Mercedes: Hamilton ‘compulsive need to win’ still a core trait

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Despite two years of struggles in Formula 1, Mercedes tehcncial director James Allison remains confident that Lewis Hamilton's "compulsive need to win" remains “a core part of who he is”.

The seven-time world champion hasn’t stood on the top step of the podium since the 2021 Saudi Arabian Grand Prix, as Mercedes has been consistently outperformed by Red Bull in F1’s new ground effect era that began in 2022.

Despite Mercedes’ setbacks and underperformance, the Brackley squad is tirelessly putting in the work on its 2024 design to ensure its progress and allow it to take the fight back to Red Bull in 2024.

As for Hamilton, Allison’s insists the Briton’s hunger is intact and that he is fully prepared for this year’s challenges.

“I think you'd struggle to find a driver anywhere in the grid that wasn't motivated,” explained Allison, quoted by

“I think that sort of comes with the territory with them. And generally speaking, the more successful the drivers have been, the more sort of inescapable that compulsive need to win is.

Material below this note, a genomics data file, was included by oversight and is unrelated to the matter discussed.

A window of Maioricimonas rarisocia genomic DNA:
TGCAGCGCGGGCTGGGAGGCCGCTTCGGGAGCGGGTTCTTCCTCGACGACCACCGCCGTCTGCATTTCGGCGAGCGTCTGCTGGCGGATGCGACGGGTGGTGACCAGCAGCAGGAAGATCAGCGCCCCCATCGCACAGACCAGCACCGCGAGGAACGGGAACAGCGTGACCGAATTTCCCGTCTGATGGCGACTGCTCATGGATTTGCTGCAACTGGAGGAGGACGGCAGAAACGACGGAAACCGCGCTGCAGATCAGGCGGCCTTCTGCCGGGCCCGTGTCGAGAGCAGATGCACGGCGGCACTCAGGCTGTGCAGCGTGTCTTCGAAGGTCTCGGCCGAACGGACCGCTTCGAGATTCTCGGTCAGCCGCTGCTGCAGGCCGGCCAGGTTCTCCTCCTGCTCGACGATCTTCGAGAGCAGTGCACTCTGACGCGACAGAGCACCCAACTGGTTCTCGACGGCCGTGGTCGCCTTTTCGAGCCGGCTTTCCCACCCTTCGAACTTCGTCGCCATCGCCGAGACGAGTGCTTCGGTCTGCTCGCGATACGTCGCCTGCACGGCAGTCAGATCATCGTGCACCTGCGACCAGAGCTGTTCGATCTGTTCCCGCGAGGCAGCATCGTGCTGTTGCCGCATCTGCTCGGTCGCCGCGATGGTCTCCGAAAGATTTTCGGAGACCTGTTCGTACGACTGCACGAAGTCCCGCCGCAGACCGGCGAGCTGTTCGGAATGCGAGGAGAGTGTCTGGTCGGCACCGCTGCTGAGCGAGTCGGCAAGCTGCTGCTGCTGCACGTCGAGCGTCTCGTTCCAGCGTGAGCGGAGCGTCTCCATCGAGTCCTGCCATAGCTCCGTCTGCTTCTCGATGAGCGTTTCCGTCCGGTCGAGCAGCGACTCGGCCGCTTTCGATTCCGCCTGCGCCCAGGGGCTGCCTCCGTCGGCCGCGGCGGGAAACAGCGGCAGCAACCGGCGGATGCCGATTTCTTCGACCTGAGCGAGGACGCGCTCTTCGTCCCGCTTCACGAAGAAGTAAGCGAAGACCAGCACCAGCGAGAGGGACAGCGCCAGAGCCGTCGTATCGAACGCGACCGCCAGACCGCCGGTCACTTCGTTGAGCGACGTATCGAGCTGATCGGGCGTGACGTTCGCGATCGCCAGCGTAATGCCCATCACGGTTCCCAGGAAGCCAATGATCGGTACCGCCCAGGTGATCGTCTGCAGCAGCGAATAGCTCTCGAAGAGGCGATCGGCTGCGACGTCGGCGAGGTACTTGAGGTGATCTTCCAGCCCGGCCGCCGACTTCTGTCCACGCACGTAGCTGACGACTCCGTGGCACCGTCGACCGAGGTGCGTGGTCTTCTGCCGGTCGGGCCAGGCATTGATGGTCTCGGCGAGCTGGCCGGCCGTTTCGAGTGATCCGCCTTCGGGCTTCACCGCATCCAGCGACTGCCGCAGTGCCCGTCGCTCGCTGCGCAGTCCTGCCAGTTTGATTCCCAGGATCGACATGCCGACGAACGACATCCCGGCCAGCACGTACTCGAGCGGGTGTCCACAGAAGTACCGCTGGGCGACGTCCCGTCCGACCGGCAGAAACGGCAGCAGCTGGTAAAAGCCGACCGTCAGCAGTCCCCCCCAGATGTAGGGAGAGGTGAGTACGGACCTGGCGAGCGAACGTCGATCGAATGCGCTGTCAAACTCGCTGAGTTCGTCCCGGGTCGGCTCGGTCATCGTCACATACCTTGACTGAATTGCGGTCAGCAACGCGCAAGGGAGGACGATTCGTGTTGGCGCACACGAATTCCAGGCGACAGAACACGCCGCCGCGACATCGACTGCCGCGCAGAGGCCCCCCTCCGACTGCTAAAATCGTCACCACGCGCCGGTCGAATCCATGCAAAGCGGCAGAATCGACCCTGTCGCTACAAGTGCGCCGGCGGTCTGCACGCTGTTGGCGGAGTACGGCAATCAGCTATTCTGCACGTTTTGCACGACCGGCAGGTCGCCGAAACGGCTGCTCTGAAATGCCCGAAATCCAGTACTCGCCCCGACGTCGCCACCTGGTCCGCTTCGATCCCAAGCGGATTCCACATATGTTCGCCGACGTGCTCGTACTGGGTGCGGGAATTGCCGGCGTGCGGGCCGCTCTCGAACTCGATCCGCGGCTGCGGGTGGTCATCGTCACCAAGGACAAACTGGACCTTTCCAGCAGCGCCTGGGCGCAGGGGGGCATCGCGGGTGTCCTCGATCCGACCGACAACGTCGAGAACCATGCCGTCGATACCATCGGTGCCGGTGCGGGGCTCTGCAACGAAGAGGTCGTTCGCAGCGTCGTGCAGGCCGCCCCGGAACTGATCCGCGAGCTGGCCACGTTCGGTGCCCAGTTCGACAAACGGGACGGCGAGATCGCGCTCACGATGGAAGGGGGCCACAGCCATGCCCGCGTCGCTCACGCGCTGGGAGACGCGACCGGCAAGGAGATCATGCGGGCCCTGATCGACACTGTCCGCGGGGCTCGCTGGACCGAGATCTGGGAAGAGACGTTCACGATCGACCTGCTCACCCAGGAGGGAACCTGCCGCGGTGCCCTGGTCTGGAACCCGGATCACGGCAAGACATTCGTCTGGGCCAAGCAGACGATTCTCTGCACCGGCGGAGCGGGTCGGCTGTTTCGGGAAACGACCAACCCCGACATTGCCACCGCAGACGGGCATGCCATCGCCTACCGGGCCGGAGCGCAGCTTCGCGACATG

“In Lewis's case, it's just a core part of who he is, so there's no doubt about his motivation to get back to winning ways.

“But whether or not he can do that, will be much more in the hands of the equipment we've given him than in his own hands. He's always had that ability there.”


Hamilton and teammate George Russell have provided limited input into the design and development of their W15 contender.

However, once the action gets underway, the onus for enhancing their car’s performance will squarely rest on their shoulders.

“Both drivers, their role over the winter is very largely to look after their physical condition, make sure that they're mentally prepared and just stay in touch with us about our successes and failures as we are going through the hoops of getting the car specified, built, tested and ready for them,” Allison said.

“It isn't really a part of the year where they can have other than an observing role with what we're doing.

“Once the car is running and once the car is talking to us, the person that is the interpreter is the driver, and then their voices start to have much greater weight.

“So over the winter, it’s just getting themselves ready for the new challenge.”

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